BIG GLOOM (remember, this a series of events) As if it weren’t bad enough, now it gets worse. They are surrounded again, shot at, Danny is captured and killed. They are all wrecked and none of their phones work. Murphy is totally shot up, but knows their only chance for rescue is if he tries to get to a summit and use the SAT phone. This means certain death for him, as he’ll have to go out in the open. But he has to save his men. He says to Marcus, “Never end the fight.”
Murphy runs for the summit while Marcus “covers” him with gunfire, makes the call, and is killed.
Bana gets the message, orders choppers to be sent, but is told they can’t leave without Apache cover. The Apache helicopters are off base and need to be called in.
Now, on the mountain, there are only two guys left. Marcus and Axe. Axe doesn’t know that Murphy has been killed, and Marcus can’t tell him. Axe asks, “Are we dead?” Marcus says, “No, we’re good.”
The helicopters arrive. Foster and Marcus are relieved. Hurray! But this being the Big Gloom section of the story, the chopper is shot down out of the sky. All the seals on board die in a flaming explosion against the mountain.
Axe and Marcus run. Axe is shot and killed.
The Apaches finally arrive, but Marcus, due to his injuries, can’t move. When the Apache pilots can’t see any movement on the mountain, they leave, assuming all of them are dead.
Marcus is left under a rock, alone. (see how low Berg brings him?)
ACT II TURNING POINT: The next morning, Marcus fights to stand up and struggles to find water. He finds a river, plunges in, but is immediately discovered by a villager. Freaked out, he holds a grenade, threatens him. The villager, Gulab (Ali Suliman) says he is not Taliban and will help him. Marcus, completely alone and terribly injured, has no choice but to trust him.
RACE TO THE CLIMAX: Marcus is taken to the man’s village, where Gulab and his son take care of him. The rest of the village is nervous, fears the Taliban will come and kill them all. Gulab refuses to put Marcus out and sends someone to the closest U.S. Military Base to tell them where Marcus is.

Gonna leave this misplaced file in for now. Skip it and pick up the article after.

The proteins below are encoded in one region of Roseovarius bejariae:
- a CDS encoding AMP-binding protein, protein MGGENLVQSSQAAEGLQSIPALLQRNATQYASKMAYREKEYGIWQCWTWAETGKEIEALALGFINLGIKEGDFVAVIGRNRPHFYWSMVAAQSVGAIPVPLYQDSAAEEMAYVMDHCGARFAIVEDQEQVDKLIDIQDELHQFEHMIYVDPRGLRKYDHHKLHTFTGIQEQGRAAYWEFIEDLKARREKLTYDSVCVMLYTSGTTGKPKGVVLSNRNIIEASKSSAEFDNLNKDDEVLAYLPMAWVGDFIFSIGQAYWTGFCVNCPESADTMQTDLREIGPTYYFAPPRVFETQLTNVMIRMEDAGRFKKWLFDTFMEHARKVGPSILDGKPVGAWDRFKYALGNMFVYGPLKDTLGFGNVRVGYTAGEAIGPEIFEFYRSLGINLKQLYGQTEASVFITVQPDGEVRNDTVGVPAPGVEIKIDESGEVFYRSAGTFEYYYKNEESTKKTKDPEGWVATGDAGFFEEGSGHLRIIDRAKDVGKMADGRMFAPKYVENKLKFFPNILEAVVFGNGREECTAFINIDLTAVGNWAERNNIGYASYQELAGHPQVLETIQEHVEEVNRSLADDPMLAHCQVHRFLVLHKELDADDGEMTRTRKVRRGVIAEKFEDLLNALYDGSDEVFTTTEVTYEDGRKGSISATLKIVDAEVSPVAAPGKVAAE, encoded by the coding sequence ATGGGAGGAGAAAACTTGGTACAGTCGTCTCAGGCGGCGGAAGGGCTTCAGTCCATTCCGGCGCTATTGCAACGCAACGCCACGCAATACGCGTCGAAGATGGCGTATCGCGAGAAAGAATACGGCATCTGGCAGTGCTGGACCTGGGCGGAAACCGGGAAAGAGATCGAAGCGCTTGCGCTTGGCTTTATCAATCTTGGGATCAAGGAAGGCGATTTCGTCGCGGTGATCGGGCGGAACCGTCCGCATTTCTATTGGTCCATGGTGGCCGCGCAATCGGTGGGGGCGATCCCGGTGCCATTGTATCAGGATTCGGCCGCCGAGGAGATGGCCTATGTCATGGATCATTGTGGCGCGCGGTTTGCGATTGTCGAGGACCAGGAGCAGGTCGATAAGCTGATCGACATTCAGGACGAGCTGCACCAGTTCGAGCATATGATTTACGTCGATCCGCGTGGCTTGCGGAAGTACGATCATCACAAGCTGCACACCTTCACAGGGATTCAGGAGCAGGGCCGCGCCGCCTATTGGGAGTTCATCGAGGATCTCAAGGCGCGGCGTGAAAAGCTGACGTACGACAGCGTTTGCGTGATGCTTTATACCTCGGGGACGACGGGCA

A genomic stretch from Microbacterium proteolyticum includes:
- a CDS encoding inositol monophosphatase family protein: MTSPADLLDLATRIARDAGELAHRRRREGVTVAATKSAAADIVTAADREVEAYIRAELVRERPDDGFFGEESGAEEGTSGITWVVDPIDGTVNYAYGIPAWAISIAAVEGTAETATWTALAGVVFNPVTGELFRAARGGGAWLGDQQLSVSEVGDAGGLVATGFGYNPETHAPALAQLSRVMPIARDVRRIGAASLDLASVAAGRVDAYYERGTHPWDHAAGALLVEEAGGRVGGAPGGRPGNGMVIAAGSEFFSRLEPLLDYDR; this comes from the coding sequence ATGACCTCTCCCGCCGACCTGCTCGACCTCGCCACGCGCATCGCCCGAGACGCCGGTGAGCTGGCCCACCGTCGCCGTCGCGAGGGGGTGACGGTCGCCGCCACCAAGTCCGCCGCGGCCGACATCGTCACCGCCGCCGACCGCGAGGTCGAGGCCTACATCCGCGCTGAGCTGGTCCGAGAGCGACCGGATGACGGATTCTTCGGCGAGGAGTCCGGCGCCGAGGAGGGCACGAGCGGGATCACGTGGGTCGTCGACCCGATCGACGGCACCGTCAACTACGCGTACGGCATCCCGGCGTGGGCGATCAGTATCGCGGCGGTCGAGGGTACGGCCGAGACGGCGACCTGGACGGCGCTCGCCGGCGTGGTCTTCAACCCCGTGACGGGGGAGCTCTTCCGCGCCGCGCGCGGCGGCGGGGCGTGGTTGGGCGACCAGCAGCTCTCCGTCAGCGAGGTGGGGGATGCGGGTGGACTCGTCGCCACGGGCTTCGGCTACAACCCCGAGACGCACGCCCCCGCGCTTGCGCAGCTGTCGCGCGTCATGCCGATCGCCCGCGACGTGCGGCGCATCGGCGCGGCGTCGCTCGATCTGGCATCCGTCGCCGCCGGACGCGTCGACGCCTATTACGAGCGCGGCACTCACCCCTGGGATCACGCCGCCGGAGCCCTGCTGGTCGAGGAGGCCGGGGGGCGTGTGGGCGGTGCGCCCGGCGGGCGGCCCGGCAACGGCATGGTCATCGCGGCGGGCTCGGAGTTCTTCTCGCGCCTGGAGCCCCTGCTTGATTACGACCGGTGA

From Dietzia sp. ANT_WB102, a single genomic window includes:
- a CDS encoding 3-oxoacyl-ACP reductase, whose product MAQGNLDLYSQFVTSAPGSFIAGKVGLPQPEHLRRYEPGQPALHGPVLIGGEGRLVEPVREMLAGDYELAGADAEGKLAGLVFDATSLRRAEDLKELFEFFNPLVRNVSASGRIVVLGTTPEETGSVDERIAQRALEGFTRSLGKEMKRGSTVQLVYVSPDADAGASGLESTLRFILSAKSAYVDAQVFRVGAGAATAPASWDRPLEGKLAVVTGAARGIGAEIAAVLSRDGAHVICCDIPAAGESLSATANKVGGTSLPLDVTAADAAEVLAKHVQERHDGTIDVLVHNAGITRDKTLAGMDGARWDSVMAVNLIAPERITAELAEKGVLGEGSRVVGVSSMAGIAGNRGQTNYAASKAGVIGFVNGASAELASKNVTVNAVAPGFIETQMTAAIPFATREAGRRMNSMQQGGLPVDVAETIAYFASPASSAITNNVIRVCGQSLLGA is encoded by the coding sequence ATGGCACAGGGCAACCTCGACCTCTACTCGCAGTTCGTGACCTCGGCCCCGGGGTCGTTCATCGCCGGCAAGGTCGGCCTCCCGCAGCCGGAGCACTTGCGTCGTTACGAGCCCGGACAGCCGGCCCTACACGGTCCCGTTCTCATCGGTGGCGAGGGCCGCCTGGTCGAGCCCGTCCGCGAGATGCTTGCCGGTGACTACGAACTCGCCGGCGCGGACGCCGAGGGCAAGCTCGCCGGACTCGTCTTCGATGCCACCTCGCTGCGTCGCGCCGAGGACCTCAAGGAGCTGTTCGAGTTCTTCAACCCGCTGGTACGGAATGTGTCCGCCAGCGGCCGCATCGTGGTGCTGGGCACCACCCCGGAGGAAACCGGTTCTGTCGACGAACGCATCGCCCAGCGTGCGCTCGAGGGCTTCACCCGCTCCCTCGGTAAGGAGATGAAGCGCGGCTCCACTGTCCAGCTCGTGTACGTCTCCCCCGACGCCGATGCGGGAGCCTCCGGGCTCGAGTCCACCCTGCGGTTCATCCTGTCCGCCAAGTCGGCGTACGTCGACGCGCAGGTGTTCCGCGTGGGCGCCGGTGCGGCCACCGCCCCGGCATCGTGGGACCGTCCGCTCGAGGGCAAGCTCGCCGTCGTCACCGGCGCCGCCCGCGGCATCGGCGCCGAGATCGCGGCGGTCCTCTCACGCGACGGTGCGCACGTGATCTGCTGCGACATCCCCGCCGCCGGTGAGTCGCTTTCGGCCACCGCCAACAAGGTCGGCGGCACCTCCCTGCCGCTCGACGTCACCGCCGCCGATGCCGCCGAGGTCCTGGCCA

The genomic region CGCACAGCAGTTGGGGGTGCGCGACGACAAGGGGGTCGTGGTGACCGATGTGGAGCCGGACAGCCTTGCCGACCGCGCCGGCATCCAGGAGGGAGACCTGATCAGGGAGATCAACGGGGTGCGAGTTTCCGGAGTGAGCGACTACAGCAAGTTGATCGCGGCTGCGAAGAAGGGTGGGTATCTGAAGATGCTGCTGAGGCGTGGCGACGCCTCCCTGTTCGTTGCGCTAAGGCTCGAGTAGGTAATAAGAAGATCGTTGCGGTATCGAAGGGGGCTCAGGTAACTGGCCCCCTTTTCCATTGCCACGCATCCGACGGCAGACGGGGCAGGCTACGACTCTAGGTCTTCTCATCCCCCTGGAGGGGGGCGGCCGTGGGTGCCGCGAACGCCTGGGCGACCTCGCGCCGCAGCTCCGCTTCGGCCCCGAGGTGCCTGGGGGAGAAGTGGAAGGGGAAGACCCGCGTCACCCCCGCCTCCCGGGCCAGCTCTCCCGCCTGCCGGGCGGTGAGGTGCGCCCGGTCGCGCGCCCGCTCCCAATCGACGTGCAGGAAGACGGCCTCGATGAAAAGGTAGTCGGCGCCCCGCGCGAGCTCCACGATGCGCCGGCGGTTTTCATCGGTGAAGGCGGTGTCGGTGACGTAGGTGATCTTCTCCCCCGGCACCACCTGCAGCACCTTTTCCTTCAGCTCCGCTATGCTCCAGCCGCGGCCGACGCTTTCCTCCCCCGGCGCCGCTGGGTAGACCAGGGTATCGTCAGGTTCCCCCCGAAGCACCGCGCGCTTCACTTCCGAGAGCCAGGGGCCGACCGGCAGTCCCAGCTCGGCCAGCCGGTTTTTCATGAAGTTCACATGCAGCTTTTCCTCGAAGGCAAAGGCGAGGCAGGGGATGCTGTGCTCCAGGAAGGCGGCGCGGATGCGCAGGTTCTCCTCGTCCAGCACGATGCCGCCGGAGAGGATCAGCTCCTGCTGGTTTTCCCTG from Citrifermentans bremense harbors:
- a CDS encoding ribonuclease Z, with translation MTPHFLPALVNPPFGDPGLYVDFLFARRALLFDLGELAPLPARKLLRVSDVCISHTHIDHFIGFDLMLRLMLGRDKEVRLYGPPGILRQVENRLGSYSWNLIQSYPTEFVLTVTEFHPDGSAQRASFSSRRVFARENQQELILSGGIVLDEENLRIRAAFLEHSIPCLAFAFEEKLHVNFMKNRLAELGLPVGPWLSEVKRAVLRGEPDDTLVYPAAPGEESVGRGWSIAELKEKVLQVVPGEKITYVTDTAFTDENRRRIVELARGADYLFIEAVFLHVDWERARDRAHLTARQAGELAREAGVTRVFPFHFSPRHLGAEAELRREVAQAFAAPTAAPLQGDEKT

The Taliban enter the village and the villagers attack them, telling the Taliban to leave. The Taliban say they’ll be back. “For an American, you will die?”
CLIMAX: The Taliban come back (don’t they always?) and there’s a huge shootout. Marcus and Gulab and his kid fight the Taliban. Marcus is about to die, when the kid gives him a knife and he stabs the guy.
U.S. helicopters arrive and strafe the hell out of the village. They rescue Marcus. He says thank you to Gulab and his son.
BRIEF RESOLUTION: Now we’re back to the helicopter shot we started the movie with. Marcus is injured, being transported back to the base. He dies, and then is resuscitated. In voice over, he says, “Part of me died up on that mountain.” We find out that the village to which he has been taken has a tradition that they must help whoever comes their way. And this is what has saved Marcus.
Now, there’s plenty to quibble about in the screenplay. For one, the pretentious voiceover. We don’t need it and it’s self-important. We get the themes of the movie purely through the action. We also see this directorial overkill in the sections where the key characters (Murphy, Foster) die in super slow “give me a break” motion.
I also wonder if the stuff that happens in ACT III in the film (Gulab and his son fighting the Taliban in hand to hand combat), actually happened in real life. If it didn’t, it’s a great example of how the filmmakers felt the need to have a rousing three-act structure climax, despite the truth.
LONE SURVIVOR is a tight, compelling drama about a band of Navy seals who are dropped on a mountain, but only one gets out alive.
If you like war movies, check it out. The action sequences are great, and I’ve never seen rolling down a hill look quite so painful or real.
Oh yeah, and Eric Bana is a hunk.